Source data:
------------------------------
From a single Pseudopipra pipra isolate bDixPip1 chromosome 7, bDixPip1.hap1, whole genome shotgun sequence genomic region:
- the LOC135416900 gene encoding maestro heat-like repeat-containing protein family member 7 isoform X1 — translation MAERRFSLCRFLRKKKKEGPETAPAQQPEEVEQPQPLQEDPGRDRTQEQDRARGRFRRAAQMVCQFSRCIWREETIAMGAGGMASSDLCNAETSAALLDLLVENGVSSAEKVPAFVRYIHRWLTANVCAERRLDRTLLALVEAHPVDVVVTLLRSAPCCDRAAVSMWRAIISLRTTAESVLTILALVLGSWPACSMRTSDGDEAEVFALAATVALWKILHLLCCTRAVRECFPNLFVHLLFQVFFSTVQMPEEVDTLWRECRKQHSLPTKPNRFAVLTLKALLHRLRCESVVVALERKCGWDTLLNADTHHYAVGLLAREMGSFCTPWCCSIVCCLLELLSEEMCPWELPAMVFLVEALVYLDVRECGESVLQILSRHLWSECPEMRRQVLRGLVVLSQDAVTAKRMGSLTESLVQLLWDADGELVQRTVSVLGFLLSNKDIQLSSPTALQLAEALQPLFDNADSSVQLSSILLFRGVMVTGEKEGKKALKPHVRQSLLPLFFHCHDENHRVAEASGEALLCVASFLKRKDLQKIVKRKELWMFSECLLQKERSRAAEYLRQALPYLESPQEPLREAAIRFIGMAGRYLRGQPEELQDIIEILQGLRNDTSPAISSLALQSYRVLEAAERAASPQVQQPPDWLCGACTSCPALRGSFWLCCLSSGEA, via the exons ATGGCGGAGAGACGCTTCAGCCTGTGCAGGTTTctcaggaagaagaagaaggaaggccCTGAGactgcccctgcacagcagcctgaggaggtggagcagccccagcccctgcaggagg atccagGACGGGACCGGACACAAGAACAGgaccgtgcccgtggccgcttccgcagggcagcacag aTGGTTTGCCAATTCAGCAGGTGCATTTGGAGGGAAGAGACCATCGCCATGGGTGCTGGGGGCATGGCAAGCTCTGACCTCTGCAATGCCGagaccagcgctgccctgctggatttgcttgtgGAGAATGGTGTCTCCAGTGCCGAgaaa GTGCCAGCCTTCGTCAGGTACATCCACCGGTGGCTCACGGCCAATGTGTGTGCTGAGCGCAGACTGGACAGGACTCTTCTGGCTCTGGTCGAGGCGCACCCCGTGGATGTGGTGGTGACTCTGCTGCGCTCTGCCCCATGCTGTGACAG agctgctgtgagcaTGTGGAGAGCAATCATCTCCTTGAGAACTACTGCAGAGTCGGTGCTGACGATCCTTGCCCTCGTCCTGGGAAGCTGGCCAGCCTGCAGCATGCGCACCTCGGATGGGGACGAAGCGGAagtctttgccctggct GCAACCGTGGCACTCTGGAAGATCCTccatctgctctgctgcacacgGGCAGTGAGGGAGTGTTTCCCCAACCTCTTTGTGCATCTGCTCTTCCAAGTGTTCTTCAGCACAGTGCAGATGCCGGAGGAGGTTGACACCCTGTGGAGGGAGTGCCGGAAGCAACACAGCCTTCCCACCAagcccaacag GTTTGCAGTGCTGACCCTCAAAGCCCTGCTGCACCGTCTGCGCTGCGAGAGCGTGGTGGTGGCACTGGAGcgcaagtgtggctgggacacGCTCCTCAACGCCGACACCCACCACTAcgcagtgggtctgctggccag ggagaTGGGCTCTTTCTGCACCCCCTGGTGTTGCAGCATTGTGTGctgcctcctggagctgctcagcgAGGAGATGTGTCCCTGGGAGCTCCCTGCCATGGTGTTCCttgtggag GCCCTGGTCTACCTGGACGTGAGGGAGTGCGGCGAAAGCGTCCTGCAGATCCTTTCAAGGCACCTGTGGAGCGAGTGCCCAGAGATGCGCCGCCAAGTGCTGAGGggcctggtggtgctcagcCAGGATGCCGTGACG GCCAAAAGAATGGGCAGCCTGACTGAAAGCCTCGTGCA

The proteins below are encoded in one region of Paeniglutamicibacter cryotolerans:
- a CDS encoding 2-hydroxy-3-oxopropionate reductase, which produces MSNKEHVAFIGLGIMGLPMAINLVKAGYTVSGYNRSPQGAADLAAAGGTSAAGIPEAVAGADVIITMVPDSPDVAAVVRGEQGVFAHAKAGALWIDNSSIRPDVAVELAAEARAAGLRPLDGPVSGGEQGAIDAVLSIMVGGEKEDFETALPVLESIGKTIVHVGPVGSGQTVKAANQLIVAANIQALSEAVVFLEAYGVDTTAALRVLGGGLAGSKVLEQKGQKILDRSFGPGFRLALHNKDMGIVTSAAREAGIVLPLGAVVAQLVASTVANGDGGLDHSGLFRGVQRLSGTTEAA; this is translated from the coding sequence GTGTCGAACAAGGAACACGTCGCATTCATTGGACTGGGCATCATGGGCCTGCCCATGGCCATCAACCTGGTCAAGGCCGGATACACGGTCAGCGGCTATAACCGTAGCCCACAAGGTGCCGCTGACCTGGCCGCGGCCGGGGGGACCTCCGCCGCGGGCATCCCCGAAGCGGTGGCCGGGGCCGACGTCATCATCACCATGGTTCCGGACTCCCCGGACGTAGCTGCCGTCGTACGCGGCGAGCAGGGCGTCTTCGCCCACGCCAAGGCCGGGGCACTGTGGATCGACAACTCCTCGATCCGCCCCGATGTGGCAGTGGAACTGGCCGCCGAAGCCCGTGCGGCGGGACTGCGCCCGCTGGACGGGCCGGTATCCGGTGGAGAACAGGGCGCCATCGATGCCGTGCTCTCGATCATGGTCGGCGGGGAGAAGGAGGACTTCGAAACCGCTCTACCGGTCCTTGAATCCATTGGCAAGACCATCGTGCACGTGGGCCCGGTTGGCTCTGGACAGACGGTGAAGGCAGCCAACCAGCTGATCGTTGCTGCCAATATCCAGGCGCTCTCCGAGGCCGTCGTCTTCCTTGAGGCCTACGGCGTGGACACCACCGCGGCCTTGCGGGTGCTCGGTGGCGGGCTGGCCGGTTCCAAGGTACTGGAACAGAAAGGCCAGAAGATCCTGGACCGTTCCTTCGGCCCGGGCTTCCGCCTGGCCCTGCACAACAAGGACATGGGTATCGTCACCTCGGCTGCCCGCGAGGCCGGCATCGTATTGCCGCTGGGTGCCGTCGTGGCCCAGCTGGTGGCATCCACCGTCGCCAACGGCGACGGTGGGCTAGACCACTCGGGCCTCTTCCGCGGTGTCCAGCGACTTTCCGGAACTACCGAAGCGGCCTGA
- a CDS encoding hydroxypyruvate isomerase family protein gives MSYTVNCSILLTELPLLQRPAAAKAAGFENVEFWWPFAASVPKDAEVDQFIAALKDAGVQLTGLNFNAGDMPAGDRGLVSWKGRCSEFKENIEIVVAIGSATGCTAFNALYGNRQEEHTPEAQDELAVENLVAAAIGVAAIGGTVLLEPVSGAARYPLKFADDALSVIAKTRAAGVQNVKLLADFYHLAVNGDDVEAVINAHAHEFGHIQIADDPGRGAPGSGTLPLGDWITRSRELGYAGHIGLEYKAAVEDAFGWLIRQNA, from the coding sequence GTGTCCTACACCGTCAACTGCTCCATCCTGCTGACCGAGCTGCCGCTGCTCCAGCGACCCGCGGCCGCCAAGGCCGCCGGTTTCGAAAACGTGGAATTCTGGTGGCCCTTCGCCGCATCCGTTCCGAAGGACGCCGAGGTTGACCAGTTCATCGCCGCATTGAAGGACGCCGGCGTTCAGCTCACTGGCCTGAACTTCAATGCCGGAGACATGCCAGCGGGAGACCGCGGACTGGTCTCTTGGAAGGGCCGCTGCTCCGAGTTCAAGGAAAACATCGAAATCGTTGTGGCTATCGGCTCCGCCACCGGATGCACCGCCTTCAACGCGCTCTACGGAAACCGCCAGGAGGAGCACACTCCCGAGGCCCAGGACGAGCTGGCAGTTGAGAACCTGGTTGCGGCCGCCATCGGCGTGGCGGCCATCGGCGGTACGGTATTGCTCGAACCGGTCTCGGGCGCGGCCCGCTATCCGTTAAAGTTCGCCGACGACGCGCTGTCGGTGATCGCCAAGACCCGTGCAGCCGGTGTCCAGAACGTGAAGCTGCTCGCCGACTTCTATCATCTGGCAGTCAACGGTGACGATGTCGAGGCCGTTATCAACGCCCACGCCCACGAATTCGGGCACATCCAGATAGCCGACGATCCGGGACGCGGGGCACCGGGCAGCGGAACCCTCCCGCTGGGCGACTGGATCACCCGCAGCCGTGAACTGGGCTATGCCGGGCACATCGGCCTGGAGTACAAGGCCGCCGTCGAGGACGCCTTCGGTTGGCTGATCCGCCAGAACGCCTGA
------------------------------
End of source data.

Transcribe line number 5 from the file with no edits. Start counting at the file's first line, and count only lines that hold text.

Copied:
- a CDS encoding hydroxypyruvate isomerase family protein gives MSYTVNCSILLTELPLLQRPAAAKAAGFENVEFWWPFAASVPKDAEVDQFIAALKDAGVQLTGLNFNAGDMPAGDRGLVSWKGRCSEFKENIEIVVAIGSATGCTAFNALYGNRQEEHTPEAQDELAVENLVAAAIGVAAIGGTVLLEPVSGAARYPLKFADDALSVIAKTRAAGVQNVKLLADFYHLAVNGDDVEAVINAHAHEFGHIQIADDPGRGAPGSGTLPLGDWITRSRELGYAGHIGLEYKAAVEDAFGWLIRQNA, from the coding sequence GTGTCCTACACCGTCAACTGCTCCATCCTGCTGACCGAGCTGCCGCTGCTCCAGCGACCCGCGGCCGCCAAGGCCGCCGGTTTCGAAAACGTGGAATTCTGGTGGCCCTTCGCCGCATCCGTTCCGAAGGACGCCGAGGTTGACCAGTTCATCGCCGCATTGAAGGACGCCGGCGTTCAGCTCACTGGCCTGAACTTCAATGCCGGAGACATGCCAGCGGGAGACCGCGGACTGGTCTCTTGGAAGGGCCGCTGCTCCGAGTTCAAGGAAAACATCGAAATCGTTGTGGCTATCGGCTCCGCCACCGGATGCACCGCCTTCAACGCGCTCTACGGAAACCGCCAGGAGGAGCACACTCCCGAGGCCCAGGACGAGCTGGCAGTTGAGAACCTGGTTGCGGCCGCCATCGGCGTGGCGGCCATCGGCGGTACGGTATTGCTCGAACCGGTCTCGGGCGCGGCCCGCTATCCGTTAAAGTTCGCCGACGACGCGCTGTCGGTGATCGCCAAGACCCGTGCAGCCGGTGTCCAGAACGTGAAGCTGCTCGCCGACTTCTATCATCTGGCAGTCAACGGTGACGATGTCGAGGCCGTTATCAACGCCCACGCCCACGAATTCGGGCACATCCAGATAGCCGACGATCCGGGACGCGGGGCACCGGGCAGCGGAACCCTCCCGCTGGGCGACTGGATCACCCGCAGCCGTGAACTGGGCTATGCCGGGCACATCGGCCTGGAGTACAAGGCCGCCGTCGAGGACGCCTTCGGTTGGCTGATCCGCCAGAACGCCTGA